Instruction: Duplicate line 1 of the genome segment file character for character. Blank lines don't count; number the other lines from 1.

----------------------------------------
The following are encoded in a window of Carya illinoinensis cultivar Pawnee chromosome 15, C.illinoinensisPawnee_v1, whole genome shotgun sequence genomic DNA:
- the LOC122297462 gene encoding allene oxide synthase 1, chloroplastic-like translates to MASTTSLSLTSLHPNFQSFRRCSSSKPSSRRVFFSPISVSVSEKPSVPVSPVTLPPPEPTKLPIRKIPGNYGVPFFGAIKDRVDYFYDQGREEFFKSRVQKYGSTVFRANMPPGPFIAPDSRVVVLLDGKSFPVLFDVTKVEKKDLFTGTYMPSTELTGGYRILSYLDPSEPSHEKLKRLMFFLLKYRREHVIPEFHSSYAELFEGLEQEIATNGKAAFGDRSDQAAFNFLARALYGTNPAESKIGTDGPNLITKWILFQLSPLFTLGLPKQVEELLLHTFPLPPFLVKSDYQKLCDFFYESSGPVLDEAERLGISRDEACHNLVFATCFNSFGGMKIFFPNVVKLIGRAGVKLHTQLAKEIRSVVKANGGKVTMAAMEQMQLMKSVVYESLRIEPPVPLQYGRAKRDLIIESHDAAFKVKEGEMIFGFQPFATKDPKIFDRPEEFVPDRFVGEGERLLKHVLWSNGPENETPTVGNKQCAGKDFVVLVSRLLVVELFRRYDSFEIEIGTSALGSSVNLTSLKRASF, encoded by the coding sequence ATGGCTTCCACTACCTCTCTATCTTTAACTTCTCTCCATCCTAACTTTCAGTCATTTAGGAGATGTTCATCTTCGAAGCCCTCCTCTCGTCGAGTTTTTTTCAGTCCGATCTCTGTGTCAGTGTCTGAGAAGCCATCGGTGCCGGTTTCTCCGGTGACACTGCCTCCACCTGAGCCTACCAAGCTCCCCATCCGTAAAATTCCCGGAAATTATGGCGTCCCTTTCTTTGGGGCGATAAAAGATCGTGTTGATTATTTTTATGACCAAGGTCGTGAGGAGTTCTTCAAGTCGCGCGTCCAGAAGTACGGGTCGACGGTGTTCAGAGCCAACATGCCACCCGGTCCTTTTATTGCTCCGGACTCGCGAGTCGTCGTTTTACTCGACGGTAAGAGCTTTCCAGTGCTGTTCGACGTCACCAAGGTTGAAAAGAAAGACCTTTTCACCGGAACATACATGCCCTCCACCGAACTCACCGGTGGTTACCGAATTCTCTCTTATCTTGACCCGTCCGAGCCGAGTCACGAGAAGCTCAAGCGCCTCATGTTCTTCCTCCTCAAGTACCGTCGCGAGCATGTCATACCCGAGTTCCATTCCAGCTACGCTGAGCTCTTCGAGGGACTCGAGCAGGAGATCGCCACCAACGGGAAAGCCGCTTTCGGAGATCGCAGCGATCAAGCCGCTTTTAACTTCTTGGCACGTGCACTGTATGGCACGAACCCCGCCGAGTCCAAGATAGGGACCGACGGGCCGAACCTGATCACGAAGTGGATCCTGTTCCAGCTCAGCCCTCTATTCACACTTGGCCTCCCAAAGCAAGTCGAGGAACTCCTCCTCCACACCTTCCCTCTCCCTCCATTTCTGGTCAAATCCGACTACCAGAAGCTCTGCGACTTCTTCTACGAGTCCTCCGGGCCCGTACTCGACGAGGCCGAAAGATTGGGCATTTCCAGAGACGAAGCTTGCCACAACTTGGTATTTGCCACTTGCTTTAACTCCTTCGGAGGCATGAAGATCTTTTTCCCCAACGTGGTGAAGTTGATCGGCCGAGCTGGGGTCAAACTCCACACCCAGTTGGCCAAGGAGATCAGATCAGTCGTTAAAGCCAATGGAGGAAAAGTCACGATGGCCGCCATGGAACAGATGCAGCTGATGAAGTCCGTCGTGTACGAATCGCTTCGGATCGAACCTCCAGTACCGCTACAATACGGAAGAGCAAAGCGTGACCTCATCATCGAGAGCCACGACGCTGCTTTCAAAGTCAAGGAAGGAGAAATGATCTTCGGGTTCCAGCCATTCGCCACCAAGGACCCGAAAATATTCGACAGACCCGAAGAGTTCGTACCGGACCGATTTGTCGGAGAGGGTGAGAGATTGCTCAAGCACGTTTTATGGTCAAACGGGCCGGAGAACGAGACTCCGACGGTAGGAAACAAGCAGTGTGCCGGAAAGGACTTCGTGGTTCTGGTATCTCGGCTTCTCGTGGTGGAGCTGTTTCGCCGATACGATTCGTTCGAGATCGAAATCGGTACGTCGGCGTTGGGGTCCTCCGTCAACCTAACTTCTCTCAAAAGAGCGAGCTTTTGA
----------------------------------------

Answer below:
The following are encoded in a window of Carya illinoinensis cultivar Pawnee chromosome 15, C.illinoinensisPawnee_v1, whole genome shotgun sequence genomic DNA: